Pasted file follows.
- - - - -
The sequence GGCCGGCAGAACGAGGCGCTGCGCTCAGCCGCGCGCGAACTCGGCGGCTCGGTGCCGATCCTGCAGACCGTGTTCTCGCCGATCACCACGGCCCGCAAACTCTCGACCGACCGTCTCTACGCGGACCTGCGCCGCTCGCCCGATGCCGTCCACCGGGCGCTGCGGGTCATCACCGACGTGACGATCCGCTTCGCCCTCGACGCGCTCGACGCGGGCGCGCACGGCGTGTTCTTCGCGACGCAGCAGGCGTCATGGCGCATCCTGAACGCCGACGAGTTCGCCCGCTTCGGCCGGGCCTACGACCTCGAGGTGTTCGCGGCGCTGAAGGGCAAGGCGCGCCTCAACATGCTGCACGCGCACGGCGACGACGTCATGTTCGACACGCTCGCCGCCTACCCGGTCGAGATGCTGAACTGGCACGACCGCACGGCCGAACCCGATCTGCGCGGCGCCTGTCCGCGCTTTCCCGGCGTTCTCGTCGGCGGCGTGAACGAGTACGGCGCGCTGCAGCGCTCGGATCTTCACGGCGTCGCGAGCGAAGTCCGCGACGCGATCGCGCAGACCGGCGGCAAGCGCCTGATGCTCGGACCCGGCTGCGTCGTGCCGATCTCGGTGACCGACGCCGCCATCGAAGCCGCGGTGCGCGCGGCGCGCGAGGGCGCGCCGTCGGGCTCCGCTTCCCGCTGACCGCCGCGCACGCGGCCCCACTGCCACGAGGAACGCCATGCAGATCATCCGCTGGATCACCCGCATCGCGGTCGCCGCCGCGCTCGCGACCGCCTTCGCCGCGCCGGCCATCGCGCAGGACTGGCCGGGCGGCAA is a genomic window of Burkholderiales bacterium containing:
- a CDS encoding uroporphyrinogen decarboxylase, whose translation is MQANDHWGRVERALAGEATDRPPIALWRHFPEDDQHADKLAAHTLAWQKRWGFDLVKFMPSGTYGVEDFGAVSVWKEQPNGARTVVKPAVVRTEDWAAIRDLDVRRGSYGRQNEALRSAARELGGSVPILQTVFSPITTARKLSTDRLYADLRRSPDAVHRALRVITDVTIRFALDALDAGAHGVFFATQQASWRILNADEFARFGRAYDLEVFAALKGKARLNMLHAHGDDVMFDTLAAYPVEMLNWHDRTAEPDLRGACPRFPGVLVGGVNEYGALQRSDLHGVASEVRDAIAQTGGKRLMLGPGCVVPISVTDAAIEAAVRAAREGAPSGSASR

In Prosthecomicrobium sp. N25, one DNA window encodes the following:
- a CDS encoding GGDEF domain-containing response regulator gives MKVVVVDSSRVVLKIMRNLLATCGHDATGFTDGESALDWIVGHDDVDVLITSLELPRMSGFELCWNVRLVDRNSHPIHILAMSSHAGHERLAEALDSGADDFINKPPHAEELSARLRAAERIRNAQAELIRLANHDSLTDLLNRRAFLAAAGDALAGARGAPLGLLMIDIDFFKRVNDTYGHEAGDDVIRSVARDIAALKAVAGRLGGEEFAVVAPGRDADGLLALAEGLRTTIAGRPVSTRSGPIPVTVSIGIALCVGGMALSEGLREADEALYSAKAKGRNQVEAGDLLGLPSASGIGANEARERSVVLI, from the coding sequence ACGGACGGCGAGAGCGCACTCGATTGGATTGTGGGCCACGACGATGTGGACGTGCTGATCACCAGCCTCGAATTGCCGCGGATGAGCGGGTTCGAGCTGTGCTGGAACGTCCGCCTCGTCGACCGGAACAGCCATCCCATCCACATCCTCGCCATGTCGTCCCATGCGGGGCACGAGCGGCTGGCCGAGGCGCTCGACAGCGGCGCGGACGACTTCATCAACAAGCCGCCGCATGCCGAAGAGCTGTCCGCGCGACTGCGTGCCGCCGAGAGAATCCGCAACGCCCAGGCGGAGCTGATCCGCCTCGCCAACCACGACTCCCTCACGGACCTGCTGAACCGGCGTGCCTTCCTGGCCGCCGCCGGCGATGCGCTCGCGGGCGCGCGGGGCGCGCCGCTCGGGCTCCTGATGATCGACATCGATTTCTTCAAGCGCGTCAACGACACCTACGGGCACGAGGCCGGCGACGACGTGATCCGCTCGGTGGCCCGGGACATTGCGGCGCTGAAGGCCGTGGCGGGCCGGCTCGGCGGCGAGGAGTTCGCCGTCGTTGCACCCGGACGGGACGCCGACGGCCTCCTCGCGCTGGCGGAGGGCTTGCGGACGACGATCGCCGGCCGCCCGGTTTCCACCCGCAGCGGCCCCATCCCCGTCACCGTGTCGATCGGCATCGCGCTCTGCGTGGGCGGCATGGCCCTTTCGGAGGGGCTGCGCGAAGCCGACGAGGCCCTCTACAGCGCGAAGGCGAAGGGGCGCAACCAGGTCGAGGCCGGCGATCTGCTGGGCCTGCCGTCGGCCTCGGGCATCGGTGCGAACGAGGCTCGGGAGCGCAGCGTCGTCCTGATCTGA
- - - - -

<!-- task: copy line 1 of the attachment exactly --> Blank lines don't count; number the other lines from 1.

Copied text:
The sequence GGCCGGCAGAACGAGGCGCTGCGCTCAGCCGCGCGCGAACTCGGCGGCTCGGTGCCGATCCTGCAGACCGTGTTCTCGCCGATCACCACGGCCCGCAAACTCTCGACCGACCGTCTCTACGCGGACCTGCGCCGCTCGCCCGATGCCGTCCACCGGGCGCTGCGGGTCATCACCGACGTGACGATCCGCTTCGCCCTCGACGCGCTCGACGCGGGCGCGCACGGCGTGTTCTTCGCGACGCAGCAGGCGTCATGGCGCATCCTGAACGCCGACGAGTTCGCCCGCTTCGGCCGGGCCTACGACCTCGAGGTGTTCGCGGCGCTGAAGGGCAAGGCGCGCCTCAACATGCTGCACGCGCACGGCGACGACGTCATGTTCGACACGCTCGCCGCCTACCCGGTCGAGATGCTGAACTGGCACGACCGCACGGCCGAACCCGATCTGCGCGGCGCCTGTCCGCGCTTTCCCGGCGTTCTCGTCGGCGGCGTGAACGAGTACGGCGCGCTGCAGCGCTCGGATCTTCACGGCGTCGCGAGCGAAGTCCGCGACGCGATCGCGCAGACCGGCGGCAAGCGCCTGATGCTCGGACCCGGCTGCGTCGTGCCGATCTCGGTGACCGACGCCGCCATCGAAGCCGCGGTGCGCGCGGCGCGCGAGGGCGCGCCGTCGGGCTCCGCTTCCCGCTGACCGCCGCGCACGCGGCCCCACTGCCACGAGGAACGCCATGCAGATCATCCGCTGGATCACCCGCATCGCGGTCGCCGCCGCGCTCGCGACCGCCTTCGCCGCGCCGGCCATCGCGCAGGACTGGCCGGGCGGCAA is a genomic window of Burkholderiales bacterium containing: